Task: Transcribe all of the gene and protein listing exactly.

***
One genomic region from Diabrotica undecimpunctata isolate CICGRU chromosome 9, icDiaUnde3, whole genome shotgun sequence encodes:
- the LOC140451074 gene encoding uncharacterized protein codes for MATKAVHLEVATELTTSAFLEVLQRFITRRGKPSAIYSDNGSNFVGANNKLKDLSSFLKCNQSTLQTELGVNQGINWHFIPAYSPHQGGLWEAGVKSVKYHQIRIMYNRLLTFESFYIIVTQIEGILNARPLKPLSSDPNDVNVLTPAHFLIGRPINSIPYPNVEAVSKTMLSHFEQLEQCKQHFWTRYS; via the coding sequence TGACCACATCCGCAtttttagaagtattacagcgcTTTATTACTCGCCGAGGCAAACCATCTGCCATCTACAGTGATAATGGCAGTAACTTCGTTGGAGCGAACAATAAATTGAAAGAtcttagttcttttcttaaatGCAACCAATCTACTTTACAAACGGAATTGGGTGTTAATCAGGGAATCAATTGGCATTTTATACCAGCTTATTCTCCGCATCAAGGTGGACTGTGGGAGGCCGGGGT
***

One genomic region from Diabrotica undecimpunctata isolate CICGRU chromosome 9, icDiaUnde3, whole genome shotgun sequence encodes:
- the LOC140451074 gene encoding uncharacterized protein codes for MATKAVHLEVATELTTSAFLEVLQRFITRRGKPSAIYSDNGSNFVGANNKLKDLSSFLKCNQSTLQTELGVNQGINWHFIPAYSPHQGGLWEAGVKSVKYHQIRIMYNRLLTFESFYIIVTQIEGILNARPLKPLSSDPNDVNVLTPAHFLIGRPINSIPYPNVEAVSKTMLSHFEQLEQCKQHFWTRYS; via the coding sequence TGACCACATCCGCAtttttagaagtattacagcgcTTTATTACTCGCCGAGGCAAACCATCTGCCATCTACAGTGATAATGGCAGTAACTTCGTTGGAGCGAACAATAAATTGAAAGAtcttagttcttttcttaaatGCAACCAATCTACTTTACAAACGGAATTGGGTGTTAATCAGGGAATCAATTGGCATTTTATACCAGCTTATTCTCCGCATCAAGGTGGACTGTGGGAGGCCGGGGT